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I have two different Jupyter notebooks for two different projects. I would like to merge them to get them both on the same notebook.

One way is to copy cells from one to the other one but it seems to be quite a bit of work for projects containing many cells. Is there a feature supporting importing Notebook documents or copying multiple cells at a time?

15

You can merge notebooks with nbmerge

Install it with pip

pip install nbmerge

and merge your files with

nbmerge file_1.ipynb file_2.ipynb file_3.ipynb > merged.ipynb
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  • Does not work in my case, where the notebook had a lot of plots and outputs. – paradocslover Dec 16 '19 at 3:05
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You can indeed copy multiple cells at a time - use Shift + J or Shift + Down to select the next cell in a downwards direction, and in an upwards direction with Shift + K or Shift + Up. You could then copy and paste them en masse to another notebook, and preserve the cell divisions by making sure the destination notebook is in Command mode (cells have blue border).

See http://jupyter-notebook.readthedocs.io/en/stable/examples/Notebook/Notebook%20Basics.html# and https://www.dataquest.io/blog/jupyter-notebook-tips-tricks-shortcuts/.

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    This is exactly what I need. Thanks a lot. – dom free Sep 11 at 9:03
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pip install nbmerge

nbmerge file_1.ipynb file_2.ipynb file_3.ipynb > merged.ipynb

full documentation - https://github.com/jbn/nbmerge

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    It doesn't work yet with unicode characters inside the jupyter notebook, the issue persist in its github page. – Gabriel Avendaño Oct 22 '19 at 23:34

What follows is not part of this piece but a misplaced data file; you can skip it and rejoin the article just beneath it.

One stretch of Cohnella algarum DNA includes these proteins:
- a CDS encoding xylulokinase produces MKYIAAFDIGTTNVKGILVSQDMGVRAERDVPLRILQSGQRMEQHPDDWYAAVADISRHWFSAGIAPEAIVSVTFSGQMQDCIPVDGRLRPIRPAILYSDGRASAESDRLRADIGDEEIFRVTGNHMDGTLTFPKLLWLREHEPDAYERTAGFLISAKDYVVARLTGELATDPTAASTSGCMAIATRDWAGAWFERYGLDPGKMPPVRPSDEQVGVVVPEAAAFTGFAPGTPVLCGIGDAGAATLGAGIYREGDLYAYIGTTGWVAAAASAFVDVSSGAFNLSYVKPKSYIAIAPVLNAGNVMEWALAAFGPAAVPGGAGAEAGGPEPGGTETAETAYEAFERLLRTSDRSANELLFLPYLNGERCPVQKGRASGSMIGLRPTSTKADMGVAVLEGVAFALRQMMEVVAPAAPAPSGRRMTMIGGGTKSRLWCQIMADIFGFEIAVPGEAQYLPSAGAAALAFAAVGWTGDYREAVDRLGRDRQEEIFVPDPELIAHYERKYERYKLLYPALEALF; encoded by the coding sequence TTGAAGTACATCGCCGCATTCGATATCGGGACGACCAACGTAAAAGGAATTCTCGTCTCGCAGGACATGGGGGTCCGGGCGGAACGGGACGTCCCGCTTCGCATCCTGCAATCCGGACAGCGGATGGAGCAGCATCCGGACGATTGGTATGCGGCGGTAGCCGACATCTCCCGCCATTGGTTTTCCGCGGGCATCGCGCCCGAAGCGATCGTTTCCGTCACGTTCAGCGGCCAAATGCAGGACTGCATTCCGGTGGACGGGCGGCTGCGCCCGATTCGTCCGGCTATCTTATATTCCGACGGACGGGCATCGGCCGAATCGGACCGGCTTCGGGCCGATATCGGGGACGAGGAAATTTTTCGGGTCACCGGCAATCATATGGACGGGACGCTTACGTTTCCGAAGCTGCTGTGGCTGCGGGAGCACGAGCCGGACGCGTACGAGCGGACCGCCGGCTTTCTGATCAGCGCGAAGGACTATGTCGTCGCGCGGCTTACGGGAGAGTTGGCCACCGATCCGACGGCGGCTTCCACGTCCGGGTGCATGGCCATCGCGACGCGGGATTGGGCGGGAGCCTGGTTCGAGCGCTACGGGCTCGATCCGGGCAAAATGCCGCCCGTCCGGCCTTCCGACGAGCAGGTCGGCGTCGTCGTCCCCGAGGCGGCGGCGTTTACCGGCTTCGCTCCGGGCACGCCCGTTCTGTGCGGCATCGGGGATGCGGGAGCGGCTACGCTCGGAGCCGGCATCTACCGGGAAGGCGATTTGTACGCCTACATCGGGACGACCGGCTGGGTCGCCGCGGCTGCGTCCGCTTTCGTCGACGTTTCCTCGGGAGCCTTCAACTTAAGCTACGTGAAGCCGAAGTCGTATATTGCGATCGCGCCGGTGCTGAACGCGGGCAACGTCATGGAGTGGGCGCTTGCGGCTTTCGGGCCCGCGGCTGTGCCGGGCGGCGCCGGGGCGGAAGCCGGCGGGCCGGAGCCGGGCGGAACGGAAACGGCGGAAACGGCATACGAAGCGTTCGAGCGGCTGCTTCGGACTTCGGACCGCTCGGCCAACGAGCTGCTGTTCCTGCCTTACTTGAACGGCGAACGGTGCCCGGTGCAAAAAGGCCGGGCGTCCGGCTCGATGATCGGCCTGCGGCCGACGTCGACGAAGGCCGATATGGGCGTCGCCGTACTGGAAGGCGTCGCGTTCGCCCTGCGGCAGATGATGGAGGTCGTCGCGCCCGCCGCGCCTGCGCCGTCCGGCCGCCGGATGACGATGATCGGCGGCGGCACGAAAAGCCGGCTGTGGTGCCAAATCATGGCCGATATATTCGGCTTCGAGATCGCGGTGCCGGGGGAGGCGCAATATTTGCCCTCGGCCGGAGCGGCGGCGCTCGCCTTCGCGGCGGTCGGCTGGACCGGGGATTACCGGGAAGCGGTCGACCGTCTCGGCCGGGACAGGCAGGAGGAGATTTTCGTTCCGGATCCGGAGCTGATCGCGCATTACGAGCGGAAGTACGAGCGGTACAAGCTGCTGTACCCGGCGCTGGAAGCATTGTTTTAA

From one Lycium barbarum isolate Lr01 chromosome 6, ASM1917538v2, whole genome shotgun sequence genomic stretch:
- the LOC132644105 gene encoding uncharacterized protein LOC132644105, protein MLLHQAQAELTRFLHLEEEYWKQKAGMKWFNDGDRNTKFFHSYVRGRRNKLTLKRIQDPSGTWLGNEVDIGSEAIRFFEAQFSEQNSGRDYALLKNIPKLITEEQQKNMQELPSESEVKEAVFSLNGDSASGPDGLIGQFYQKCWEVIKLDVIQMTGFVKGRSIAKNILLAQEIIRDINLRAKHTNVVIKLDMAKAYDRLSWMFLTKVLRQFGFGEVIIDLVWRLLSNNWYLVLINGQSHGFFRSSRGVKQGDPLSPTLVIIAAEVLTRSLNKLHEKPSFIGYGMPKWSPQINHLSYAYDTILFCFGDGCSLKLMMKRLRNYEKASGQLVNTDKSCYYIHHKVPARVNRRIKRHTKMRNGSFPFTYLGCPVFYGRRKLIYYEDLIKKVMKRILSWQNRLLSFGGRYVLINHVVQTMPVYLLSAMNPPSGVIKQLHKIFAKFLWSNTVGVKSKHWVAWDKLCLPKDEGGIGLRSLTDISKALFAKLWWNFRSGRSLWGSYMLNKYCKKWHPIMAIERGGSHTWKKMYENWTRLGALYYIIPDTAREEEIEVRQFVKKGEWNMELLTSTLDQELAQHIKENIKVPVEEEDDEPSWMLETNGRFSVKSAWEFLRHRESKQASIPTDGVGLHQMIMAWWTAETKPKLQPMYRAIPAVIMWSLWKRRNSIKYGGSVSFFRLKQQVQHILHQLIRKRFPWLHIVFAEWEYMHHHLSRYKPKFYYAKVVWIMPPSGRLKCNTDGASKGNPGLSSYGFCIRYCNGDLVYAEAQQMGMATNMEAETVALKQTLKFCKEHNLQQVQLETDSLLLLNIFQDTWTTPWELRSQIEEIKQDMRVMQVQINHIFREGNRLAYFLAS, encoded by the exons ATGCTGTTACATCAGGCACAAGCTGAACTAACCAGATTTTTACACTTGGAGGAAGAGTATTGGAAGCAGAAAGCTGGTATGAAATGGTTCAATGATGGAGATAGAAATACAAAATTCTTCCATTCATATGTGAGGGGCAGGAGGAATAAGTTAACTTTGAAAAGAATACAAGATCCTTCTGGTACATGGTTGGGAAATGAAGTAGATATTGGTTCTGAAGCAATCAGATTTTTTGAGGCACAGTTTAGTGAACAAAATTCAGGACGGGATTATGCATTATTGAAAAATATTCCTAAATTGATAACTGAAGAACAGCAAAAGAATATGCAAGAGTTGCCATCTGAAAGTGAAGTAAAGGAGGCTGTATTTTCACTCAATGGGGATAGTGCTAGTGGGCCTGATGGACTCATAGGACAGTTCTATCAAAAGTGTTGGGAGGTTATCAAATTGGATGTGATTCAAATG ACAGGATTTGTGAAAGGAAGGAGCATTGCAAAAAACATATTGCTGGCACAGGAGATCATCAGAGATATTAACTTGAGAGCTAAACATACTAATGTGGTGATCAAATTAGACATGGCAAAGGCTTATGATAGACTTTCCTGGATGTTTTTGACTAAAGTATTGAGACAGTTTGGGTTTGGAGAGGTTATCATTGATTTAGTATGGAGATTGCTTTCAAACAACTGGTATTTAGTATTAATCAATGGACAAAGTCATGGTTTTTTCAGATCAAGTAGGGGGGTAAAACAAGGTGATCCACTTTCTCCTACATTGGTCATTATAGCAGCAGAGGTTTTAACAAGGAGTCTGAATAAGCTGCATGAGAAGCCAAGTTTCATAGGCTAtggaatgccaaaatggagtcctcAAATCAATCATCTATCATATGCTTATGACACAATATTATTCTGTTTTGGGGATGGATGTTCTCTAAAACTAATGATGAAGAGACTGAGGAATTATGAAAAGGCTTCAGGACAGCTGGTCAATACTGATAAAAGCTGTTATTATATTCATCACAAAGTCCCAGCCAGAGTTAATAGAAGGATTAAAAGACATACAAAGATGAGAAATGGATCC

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    Works with unicode for me. Replace > merged.ipynb with -o merged.ipynb – Pavel Jun 6 at 23:14
1

install nbmerge:

pip install nbmerge

run the following:

!nbmerge file_1.ipynb file_2.ipynb file_3.ipynb > merged.ipynb

Answer for those who missed to exclaim

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0

I've done this sort of thing a few times in the past using a text editor on the .ipynb file. It's a json format that's fairly easy to follow. My use case was to move a series of cells into another notebook, more or less as an archive activity.

Make sure you have a backup strategy in place in case you break the json format by leaving out a comma or some such!

You end up with an invalid checksum, which you are warned about when you first open the changed notebook(s). After saving them the first time, a new checksum is created and the warning goes away.

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0

You should have a look at the following issue on GitHub which tracks this feature. It will likely be made possible via a command line tool. The issue also links to scripts to do that.

Copy-Pasting cells between browser windows is unfortunately a tricky problem, as browser security often prevents getting enough data to do so. It might be possible in some cases using some third party extensions.

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Copy/pasting parts of a notebook into another one is a use case for Jupytext. Jupytext can export (the inputs) of your notebooks as .py or .md files. Execute either

jupytext --set-formats ipynb,py --sync *.ipynb

or

jupytext --set-formats ipynb,md --sync *.ipynb

Then edit the text files, move the desired inputs from one file to the other, and update the corresponding .ipynb files with

jupytext --sync *.ipynb

Please note that only the outputs for which the inputs were unchanged are preserved in this operation.

Jupytext is also available as a plugin for Jupyter. In that context, you don't need to use the command line. You can pair your notebook to the desired text file using the File/Jupytext menu (Jupyter Notebook) or the Jupytext commands (Jupyter Lab). And you just have to refresh your paired notebook in the browser to get the latest edits on the paired text file.

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